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The Wishing Tree


Review by Gary Hill

Ostara is the new album from The Wishing Tree. The duo is Steve Rothery (of Marillion) and Hannah Stobart. The music here is a great combination of progressive rock with folk and pop rock – and even a little modern country in the mix. The album is just plain wonderful and is one of my favorites released in 2009. I highly recommend it for any fans of modern progressive rock and even modern pop music – and anyone who like classy melodic sounds.

This review is available in book format (hardcover and paperback) in Music Street Journal: 2010  Volume 1 at

Track by Track Review

Coming in with acoustic guitar, this works out to a sound that's part folk rock and part psychedelic. The mid-track jam brings some progginess. Overall, this is a classy mainstream cut that's a nice introduction to the disc.

With more of a rocking element to it, this is another killer cut. It’s accessible and yet powerfully artistic. The Tori Amos comparisons are still here, but less apparent and yet there’s almost a modern country music element to this in some ways. It’s another strong piece – although perhaps not as obviously proggy.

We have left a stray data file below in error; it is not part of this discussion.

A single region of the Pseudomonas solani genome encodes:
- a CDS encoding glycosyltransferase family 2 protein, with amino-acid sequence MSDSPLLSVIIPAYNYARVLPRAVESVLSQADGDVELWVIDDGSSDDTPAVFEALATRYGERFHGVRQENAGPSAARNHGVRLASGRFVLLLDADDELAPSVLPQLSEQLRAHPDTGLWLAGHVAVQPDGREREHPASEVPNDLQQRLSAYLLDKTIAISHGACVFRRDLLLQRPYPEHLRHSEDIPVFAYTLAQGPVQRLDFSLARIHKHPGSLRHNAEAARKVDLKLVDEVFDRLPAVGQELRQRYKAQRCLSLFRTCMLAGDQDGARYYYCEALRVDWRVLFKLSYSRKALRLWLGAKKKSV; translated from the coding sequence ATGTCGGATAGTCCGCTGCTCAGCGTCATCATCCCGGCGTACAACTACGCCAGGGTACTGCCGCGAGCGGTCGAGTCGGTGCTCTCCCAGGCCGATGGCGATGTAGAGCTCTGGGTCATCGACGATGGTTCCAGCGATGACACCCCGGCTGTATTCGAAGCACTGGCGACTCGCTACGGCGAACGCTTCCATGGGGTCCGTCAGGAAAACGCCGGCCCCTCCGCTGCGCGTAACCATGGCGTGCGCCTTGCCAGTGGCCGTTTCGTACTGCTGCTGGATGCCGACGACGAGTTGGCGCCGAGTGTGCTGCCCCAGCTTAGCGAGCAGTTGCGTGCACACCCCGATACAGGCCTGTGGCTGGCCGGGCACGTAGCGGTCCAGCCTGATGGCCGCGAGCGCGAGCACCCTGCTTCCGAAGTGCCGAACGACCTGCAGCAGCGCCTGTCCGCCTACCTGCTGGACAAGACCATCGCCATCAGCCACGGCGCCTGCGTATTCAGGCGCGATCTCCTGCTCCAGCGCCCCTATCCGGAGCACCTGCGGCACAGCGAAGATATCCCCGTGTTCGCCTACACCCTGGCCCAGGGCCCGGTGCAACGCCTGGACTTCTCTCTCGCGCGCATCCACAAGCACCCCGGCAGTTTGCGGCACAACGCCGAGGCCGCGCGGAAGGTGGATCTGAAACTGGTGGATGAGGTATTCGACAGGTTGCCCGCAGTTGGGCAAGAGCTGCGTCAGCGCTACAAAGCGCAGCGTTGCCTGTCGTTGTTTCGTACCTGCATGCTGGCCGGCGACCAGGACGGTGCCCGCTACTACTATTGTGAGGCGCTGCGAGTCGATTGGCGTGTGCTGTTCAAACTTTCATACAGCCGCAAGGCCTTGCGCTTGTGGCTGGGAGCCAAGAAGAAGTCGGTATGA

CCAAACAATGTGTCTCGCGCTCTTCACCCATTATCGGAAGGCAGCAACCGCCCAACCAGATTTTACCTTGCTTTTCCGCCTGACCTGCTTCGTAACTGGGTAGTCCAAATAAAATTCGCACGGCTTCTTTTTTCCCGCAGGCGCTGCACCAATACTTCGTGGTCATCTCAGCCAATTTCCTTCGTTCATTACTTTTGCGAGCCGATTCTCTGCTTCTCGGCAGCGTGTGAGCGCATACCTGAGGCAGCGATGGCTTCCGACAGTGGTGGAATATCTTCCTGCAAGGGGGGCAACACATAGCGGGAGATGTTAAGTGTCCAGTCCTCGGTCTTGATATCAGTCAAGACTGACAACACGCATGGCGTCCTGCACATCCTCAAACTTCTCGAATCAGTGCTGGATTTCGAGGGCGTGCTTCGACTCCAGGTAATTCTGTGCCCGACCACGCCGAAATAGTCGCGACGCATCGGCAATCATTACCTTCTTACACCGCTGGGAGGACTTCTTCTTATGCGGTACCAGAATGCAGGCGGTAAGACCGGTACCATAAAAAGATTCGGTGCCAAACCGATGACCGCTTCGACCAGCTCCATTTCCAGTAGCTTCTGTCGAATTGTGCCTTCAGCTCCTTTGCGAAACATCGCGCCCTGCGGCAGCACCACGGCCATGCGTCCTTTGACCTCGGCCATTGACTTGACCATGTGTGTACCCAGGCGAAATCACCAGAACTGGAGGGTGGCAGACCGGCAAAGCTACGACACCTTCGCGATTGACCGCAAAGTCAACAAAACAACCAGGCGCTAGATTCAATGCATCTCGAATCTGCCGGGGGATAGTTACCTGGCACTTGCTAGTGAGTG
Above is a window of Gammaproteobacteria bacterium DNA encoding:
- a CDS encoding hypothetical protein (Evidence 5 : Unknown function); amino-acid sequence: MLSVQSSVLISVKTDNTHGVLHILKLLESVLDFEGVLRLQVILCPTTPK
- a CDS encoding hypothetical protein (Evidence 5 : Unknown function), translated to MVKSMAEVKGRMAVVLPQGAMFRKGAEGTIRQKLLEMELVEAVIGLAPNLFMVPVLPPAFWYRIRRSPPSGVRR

Hollow Hills
A pretty and evocative cut, this is quite powerful. It’s more folk oriented, but also more prog-like than the one that preceded it. I hear Renaissance on this, but also early Genesis. As good as the two earlier cuts were, I like this even more. When the arrangement is enhanced later, I can hear this Genesis element even more prominently – and yet I can also pick up hints of Pink Floyd. 
Seventh Sign
Starting with more of that modern country music texture, this moves out quickly into something closer to the first two numbers. It’s another good track, but perhaps not quite up to the level of the ones that preceded it. That said, the cool bluesy guitar part (a bit reminiscent of Pink Floyd) and powered up rendition of the central arrangement go along way to pulling this up there. 
Based on a more folk-like proposition, as this grows it again resembles Pink Floyd quite a bit. 
Less proggy and more accessible in a lot of ways, this is no-less potent as a piece of music. It’s definitely more akin to alternative rock and perhaps less progressive rock in nature. 
A more energetic track than the one that preceded it, this is another piece that seems to have a bit of modern country music in its midst. It’s another cool cut. 
Very folk oriented, this is a delicate and intricate piece of music. It’s quite beautiful and quite gentle. 
Fly (Live)
Here we get a strong live performance of the earlier cut on the set. It seems more prog-oriented here.
Ostara (Live)
This live rendition is quite close to the studio take that opens the set and serves as its title track.
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